I bought a MacBook end of 2014. My initial reason to buy it was to improve the Kate port for macOS. Beside that, I wanted to try if the Apple ecosystem and macOS are really that great and will solve all my issues in life (short answer: no, they aren’t, at least not for me). The HiDPI screen looked nice, too :=)

After some initial “not a lot works”, if you don’t go the Homebrew or MacPorts way, the Kate port improved over the following years.

I learned a lot about standalone non-Linux deployment of applications and macOS specifics in the process.

As a side-effect of my porting efforts, with the help of others, I was able to improve the deployment of KDE Frameworks in some ways, e.g. by allowing to bundle more stuff inside Qt resources.

For example the KSyntaxHighlighting or KTextEditor frameworks are now just a library you link, you don’t need to deploy any extra data files. This is a huge improvement, if you want to bundle them with your standalone application.

Unfortunately, my initial hope, that we would get more people contributing to the macOS port (and with this to KTextEditor/Kate/…) didn’t really take off.

Beside some minimal help, not a lot happened.

I think my last self-provided bundle update for macOS was in 2016.

The binary factory still churns out new builds, you can grab them via the links on our download page.

I occasionally tried them, but they never got polished in a way like our Windows variants that we now even ship via the Windows Store.

Apple doesn’t make the world a better place with each update of macOS, see for example the now necessary notarized builds and the effort the cause for e.g. Krita (and with necessary I mean: you shall do it, otherwise your users are nagged with “do you really want to execute this…” stuff that makes a very bad impression).

In the last years, I used my MacBook more or less just to either grab some stuff from iTunes or do stuff inside my Linux VirtualBox there.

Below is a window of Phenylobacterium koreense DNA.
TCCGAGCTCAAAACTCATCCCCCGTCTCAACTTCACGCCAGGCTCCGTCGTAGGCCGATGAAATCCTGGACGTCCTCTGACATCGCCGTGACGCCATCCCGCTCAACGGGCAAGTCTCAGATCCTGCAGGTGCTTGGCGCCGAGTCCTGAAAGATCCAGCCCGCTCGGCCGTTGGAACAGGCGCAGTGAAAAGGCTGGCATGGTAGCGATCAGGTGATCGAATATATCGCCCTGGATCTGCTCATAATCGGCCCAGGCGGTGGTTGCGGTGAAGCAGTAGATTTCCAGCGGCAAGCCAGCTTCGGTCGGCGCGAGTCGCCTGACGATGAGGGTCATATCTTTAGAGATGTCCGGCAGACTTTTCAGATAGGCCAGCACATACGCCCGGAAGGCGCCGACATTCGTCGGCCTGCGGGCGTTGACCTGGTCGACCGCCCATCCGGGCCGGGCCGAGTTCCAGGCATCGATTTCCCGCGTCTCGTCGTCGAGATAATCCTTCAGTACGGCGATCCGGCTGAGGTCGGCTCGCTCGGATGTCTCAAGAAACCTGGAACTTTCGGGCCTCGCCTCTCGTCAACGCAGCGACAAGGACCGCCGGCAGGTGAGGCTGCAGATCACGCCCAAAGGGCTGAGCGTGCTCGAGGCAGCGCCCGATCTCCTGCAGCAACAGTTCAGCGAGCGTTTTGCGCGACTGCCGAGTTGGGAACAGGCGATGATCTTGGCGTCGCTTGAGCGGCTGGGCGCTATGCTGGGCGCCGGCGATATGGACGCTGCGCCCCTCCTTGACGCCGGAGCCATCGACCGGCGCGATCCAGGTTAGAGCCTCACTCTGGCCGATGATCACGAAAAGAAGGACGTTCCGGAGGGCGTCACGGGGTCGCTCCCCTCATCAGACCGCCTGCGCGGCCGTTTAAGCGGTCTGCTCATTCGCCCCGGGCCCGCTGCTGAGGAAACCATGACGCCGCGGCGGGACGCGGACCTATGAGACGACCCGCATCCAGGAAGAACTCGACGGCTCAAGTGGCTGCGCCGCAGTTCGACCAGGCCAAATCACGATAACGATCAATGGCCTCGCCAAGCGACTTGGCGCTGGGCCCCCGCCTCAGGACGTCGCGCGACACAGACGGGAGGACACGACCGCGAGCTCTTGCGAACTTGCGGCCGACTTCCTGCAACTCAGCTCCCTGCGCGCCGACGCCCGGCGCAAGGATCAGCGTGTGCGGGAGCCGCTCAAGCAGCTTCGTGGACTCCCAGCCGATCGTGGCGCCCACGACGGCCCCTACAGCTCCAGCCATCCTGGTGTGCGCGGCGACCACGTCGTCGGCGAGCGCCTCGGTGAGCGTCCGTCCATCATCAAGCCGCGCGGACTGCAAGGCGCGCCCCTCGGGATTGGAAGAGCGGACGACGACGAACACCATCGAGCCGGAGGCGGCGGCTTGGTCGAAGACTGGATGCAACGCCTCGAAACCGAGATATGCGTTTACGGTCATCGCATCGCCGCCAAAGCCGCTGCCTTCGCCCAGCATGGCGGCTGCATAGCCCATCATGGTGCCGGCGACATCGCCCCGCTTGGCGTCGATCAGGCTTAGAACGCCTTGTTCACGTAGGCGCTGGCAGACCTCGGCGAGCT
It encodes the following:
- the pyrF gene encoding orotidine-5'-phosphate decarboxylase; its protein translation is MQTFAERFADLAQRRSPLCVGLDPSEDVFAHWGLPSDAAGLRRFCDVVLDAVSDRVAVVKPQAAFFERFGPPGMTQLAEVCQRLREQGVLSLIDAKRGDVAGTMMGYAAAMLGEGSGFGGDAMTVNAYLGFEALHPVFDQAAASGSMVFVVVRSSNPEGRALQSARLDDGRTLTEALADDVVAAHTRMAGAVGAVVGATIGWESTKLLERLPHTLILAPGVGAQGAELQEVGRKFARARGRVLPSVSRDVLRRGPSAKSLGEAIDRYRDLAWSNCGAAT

Given I anyways have a proper Windows 10 VM to take care of the Windows development for Kate (yes, Apple, Microsoft allows that officially, you can just buy a license, you can even get some ‘free’ developer VM images for a fixed time…), I just migrated my seldom used iTunes account to that machine.

With that away, I just installed purely Manjaro Linux on my MacBook last evening, who cares, I anyways don’t use macOS at all beside as VirtualBox startup environment.

I searched for some pointers in the internet, in the past I already had some parallel install. If you search a bit, you will find various hints how to do it.

If people want to do the same as me, a pure Manjaro install without keeping any macOS around, here a minimal how-to for a MacBook Pro Retina 13" (model number MGX82**/A, model id MacBookPro11,1):

  • Get the USB installer from their Manjaro Linux homepage, I used the KDE variant ;=)

  • Get it on a stick and plug it into your MacBook

  • Boot up your MacBook (pressing the ALT key)

  • Select the EFI boot option.

  • Start the live system, like on any other machine

  • If you want to have internet, which is a good idea to e.g. later easily install the Broadcom driver, use your mobile phone with USB-tethering

  • Install it normally, I used the “erase my full drive and encrypt it” variant. Be careful, your data is gone afterwards, you got warned!

  • Reboot your MacBook, you will boot into your fresh installed Manjaro

  • Install the matching Broadcom driver for your kernel, something like “linux54-broadcom-wl”

  • Install some fan control like “mbpfan-git” and enable it afterwards with “sudo systemctl enable mbpfan” + “sudo systemctl start mbpfan”

For me this did the job and the stuff is running well enough. The webcam won’t work without additional effort, not that I use it. No idea if Bluetooth or other stuff like the Thunderbolt ports work, but I never used that even on macOS.

Fortunately the HiDPI support on Linux & Qt & KDE has gone a long way since my initial try 2015 and now, with some scaling of 1.5 or 2, it is all nicely usable ;=)

Given I still have some macOS machines available at work, I might still try out some Kate bundles there from time to time, but my personal life is now macOS free.